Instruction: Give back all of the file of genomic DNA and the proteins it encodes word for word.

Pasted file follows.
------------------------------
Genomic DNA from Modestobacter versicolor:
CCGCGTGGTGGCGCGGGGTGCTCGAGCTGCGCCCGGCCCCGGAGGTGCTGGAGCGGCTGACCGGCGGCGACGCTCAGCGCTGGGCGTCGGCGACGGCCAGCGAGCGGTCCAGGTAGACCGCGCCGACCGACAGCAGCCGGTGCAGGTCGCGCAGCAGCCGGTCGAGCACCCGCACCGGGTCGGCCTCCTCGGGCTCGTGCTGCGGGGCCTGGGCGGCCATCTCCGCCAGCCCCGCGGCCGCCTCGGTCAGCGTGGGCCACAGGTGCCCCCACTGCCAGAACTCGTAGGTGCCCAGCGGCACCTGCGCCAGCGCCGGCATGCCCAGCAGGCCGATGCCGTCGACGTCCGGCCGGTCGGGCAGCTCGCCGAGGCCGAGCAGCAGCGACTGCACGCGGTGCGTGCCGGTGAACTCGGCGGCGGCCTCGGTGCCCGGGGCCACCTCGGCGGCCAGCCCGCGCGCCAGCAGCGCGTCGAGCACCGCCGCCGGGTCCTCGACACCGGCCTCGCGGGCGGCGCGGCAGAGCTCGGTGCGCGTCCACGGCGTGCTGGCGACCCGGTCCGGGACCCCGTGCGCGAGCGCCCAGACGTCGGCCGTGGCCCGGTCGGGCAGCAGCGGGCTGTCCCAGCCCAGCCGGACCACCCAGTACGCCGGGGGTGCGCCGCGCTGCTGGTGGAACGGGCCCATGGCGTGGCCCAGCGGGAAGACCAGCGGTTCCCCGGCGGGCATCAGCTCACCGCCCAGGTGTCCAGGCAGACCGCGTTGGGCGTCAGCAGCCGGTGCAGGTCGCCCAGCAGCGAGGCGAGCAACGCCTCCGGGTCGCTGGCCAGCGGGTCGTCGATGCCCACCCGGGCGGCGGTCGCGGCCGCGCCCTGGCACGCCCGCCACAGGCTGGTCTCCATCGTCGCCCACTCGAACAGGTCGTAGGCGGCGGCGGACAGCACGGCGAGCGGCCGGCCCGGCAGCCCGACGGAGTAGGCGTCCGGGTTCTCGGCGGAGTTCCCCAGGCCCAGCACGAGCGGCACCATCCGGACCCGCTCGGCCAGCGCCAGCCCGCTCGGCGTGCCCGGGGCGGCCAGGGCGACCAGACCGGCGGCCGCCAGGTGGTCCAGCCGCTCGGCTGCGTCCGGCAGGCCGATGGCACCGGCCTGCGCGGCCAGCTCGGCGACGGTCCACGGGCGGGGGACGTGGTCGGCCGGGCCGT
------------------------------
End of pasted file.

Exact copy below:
Genomic DNA from Modestobacter versicolor:
CCGCGTGGTGGCGCGGGGTGCTCGAGCTGCGCCCGGCCCCGGAGGTGCTGGAGCGGCTGACCGGCGGCGACGCTCAGCGCTGGGCGTCGGCGACGGCCAGCGAGCGGTCCAGGTAGACCGCGCCGACCGACAGCAGCCGGTGCAGGTCGCGCAGCAGCCGGTCGAGCACCCGCACCGGGTCGGCCTCCTCGGGCTCGTGCTGCGGGGCCTGGGCGGCCATCTCCGCCAGCCCCGCGGCCGCCTCGGTCAGCGTGGGCCACAGGTGCCCCCACTGCCAGAACTCGTAGGTGCCCAGCGGCACCTGCGCCAGCGCCGGCATGCCCAGCAGGCCGATGCCGTCGACGTCCGGCCGGTCGGGCAGCTCGCCGAGGCCGAGCAGCAGCGACTGCACGCGGTGCGTGCCGGTGAACTCGGCGGCGGCCTCGGTGCCCGGGGCCACCTCGGCGGCCAGCCCGCGCGCCAGCAGCGCGTCGAGCACCGCCGCCGGGTCCTCGACACCGGCCTCGCGGGCGGCGCGGCAGAGCTCGGTGCGCGTCCACGGCGTGCTGGCGACCCGGTCCGGGACCCCGTGCGCGAGCGCCCAGACGTCGGCCGTGGCCCGGTCGGGCAGCAGCGGGCTGTCCCAGCCCAGCCGGACCACCCAGTACGCCGGGGGTGCGCCGCGCTGCTGGTGGAACGGGCCCATGGCGTGGCCCAGCGGGAAGACCAGCGGTTCCCCGGCGGGCATCAGCTCACCGCCCAGGTGTCCAGGCAGACCGCGTTGGGCGTCAGCAGCCGGTGCAGGTCGCCCAGCAGCGAGGCGAGCAACGCCTCCGGGTCGCTGGCCAGCGGGTCGTCGATGCCCACCCGGGCGGCGGTCGCGGCCGCGCCCTGGCACGCCCGCCACAGGCTGGTCTCCATCGTCGCCCACTCGAACAGGTCGTAGGCGGCGGCGGACAGCACGGCGAGCGGCCGGCCCGGCAGCCCGACGGAGTAGGCGTCCGGGTTCTCGGCGGAGTTCCCCAGGCCCAGCACGAGCGGCACCATCCGGACCCGCTCGGCCAGCGCCAGCCCGCTCGGCGTGCCCGGGGCGGCCAGGGCGACCAGACCGGCGGCCGCCAGGTGGTCCAGCCGCTCGGCTGCGTCCGGCAGGCCGATGGCACCGGCCTGCGCGGCCAGCTCGGCGACGGTCCACGGGCGGGGGACGTGGTCGGCCGGGCCGT